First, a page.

Those of you who don’t live, eat, and breathe produce might be surprised that this level of cynicism exists. Not only does it exist, it’s actually manifested to a degree that it’s expected, almost encouraged.
Confused? You should be, while true, it makes no sense.
Rather than striking a deal and assuming everything is AOK, we produce folks do the exact opposite. As growers, wholesalers, retailers, processors, brokers and carriers we’re are all anticipating and bracing for a letdown. Sometimes these failures never come but more often they do. Over the years I’ve heard it all. Harvest estimates, border crossings, weather, road conditions, the list goes on and on.
You place your orders in advance, pay a fair price for your product. You’re diligent with planning, paperwork and follow up. You’ve done all you can do. You hope that everything will work out.
The problem is, business rarely unfolds as planned and nobody is immune. Even the biggest retailers get curve balls thrown their way on a weekly basis.
I’ll concede, there are many challenges in our supply chain that contribute to failures in the supply chain. But, lets be honest, sometimes these excuses are merely cover because a more attractive scenario becomes available to the vendor in question.
Is it conceivable many of the common problems we face are rooted within the industry players themselves?
I’m going to pose this question and many others throughout this blog series.
One word continues to climb to the top of the pile, as the greatest challenge in produce commerce.
Through my years of experience — I’ve learned some valuable lessons, and it starts with this:
Sometimes we have to shift our expectations of what “ doing the right thing ” really gets us.
Hard to believe I’m saying this and certainly guilty of cynicism myself. Why might you ask? In no other industry (that I’m aware of) are you so often rewarded with a sh*t sandwich, by doing the right thing.
Am I proposing or suggesting that we as produce professionals should act with prejudice or disregard to our colleagues? Absolutely not. What I am saying is that until fundamental changes are made within our industry and people operating in all corners of the value chain begin to embrace change, expect similar results.
For example. Over the years we’ve struggled with carrier claims. In short, we felt our trucks were getting a raw deal. Whether it be from product that was loaded warm, damaged cases at loading point, product signed for but not shipped or claims from equipment failures/breakdowns, we aimed to improve the experience of our carrier partners. So we set out to make positive change.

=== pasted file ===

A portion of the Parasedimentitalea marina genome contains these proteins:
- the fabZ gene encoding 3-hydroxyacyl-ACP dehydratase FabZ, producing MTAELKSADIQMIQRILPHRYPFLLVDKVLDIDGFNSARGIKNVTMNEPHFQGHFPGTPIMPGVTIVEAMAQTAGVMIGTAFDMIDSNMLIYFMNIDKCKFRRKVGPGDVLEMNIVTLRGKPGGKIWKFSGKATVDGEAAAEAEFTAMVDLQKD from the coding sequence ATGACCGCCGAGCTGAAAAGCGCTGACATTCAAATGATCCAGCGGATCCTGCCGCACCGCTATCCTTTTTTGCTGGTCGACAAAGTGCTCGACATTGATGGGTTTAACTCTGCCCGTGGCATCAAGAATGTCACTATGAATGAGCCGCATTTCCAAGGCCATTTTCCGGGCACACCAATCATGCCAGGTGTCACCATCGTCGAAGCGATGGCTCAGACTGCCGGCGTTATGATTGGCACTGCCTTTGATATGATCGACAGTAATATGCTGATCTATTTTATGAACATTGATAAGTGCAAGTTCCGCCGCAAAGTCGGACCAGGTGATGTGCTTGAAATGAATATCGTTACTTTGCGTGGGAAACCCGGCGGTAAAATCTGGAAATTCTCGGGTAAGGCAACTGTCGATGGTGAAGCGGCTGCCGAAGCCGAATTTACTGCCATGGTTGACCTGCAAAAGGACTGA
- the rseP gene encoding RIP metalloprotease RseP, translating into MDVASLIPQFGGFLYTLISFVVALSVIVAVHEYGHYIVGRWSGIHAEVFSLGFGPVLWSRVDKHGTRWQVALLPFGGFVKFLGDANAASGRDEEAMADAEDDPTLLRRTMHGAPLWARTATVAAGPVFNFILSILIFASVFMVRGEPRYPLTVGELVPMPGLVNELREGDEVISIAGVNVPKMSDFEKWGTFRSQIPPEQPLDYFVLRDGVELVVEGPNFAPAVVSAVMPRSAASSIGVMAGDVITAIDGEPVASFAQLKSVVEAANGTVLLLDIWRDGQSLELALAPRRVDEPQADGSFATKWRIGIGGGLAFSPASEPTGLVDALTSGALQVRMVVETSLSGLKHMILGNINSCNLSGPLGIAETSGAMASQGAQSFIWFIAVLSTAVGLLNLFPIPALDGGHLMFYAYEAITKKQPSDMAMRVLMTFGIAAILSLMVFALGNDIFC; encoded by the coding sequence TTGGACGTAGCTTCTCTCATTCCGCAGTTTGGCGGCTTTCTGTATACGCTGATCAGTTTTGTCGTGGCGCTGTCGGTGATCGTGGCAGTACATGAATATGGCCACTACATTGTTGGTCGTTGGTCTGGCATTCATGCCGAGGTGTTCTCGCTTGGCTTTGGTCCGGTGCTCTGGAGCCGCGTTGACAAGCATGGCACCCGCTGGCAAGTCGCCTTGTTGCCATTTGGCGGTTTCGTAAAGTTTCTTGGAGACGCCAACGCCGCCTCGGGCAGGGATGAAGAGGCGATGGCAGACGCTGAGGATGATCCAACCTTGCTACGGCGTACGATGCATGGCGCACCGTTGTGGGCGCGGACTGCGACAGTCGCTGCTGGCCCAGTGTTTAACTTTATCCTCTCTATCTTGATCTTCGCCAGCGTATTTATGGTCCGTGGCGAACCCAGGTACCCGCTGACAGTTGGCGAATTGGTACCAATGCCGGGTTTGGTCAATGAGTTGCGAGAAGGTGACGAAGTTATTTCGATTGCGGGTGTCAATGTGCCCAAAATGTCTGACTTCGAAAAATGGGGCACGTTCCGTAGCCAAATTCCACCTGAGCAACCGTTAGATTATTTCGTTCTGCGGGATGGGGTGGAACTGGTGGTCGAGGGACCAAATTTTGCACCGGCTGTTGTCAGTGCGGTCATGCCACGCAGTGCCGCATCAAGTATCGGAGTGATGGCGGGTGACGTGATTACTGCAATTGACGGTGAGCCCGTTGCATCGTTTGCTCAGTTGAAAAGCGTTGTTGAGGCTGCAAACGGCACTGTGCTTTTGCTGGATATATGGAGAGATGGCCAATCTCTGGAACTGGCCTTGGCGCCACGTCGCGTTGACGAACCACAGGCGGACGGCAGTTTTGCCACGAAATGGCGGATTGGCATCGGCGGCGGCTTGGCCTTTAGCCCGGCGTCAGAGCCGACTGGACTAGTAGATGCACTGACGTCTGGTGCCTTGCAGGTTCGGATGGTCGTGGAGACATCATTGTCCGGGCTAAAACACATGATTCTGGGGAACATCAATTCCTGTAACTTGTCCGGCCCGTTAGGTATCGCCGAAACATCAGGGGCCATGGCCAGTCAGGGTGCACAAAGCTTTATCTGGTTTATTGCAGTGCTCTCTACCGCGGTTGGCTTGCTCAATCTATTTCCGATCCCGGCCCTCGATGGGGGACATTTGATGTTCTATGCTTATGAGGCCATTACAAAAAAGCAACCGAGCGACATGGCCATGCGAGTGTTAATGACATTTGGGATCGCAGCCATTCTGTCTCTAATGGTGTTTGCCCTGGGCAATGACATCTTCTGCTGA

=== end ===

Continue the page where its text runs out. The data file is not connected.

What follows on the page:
How might you ask? We did what we do every time we repeatedly experience industry problems that can’t be resolved with improved systems or communication.
We built technology to solve the problem.
After careful planning and the creation of a model that pays drivers to take precautionary measures thereby eliminating the claims we’ve been experiencing for years, you’ll never guess what happened.
Not much. We thought our 3PL providers would jump at the chance to limit the liability of the carriers they represented.
Unfortunately, this hasn’t been the case. In fact, we’ve experienced much resistance from our current logistics providers, despite the fact that it takes little of their time and costs them nothing.
It seems we’re more concerned about their carriers’ bottomline than they are.
Perhaps you’re thinking the value proposition isn’t strong enough to get drivers to participate? Good thought. I feared the same after adoptions were slow. However, this has been proven false. The drivers that actually try it, do it. And they keep doing it. We’re seeing a small group of drivers that have become very loyal to our application and very few of them try it once and never do it again. We seldom have questions about functionality and zero complaints about its complexity. These facts are now clear to me.
In many cases, produce commerce professionals are afraid of change, lack trust in their business relationships and fearful of their own ability to stay relevant.
While I was initially discouraged by a lack of participation of our current 3PL providers, this learning curve has compelled our team to dig deeper and find partners who do wish to streamline their supply chain. Ultimately this process has and will continue to make us a stronger organization.
I’m not saying that everything within our industry is doom and gloom. If I felt it was a lost cause I wouldn’t take the time to write these blogs or invest in products and systems to promote positive change.
What I am saying is…….. Why?
Why don’t we want to work together to eliminate pain points in our value chain?
Why are so many of us resistant to change, other than our own fears?
Why not extend the trust necessary to shrink the apathy and cynicism that often occupy our days?
Wish I had these answers.
Perhaps you do?
When in Doubt, Add Value.
A 20+ year entrepreneur with a no-B.S.-in-business attitude, Shaun Black has powered over $30 million in annual revenue with his trading and importing company, Diamond Produce, founded numerous successful local businesses, and remained on the cutting edge of national start-up industries for over a decade.
His experience as a grocer taught him the importance of exceeding expectations, one relationship at a time. Through systems, automation, and personal touch, his businesses deliver consistent retail-minded service. His “add value” approach to vendor and teams alike has paid dividends and been the driving force behind growth and profit.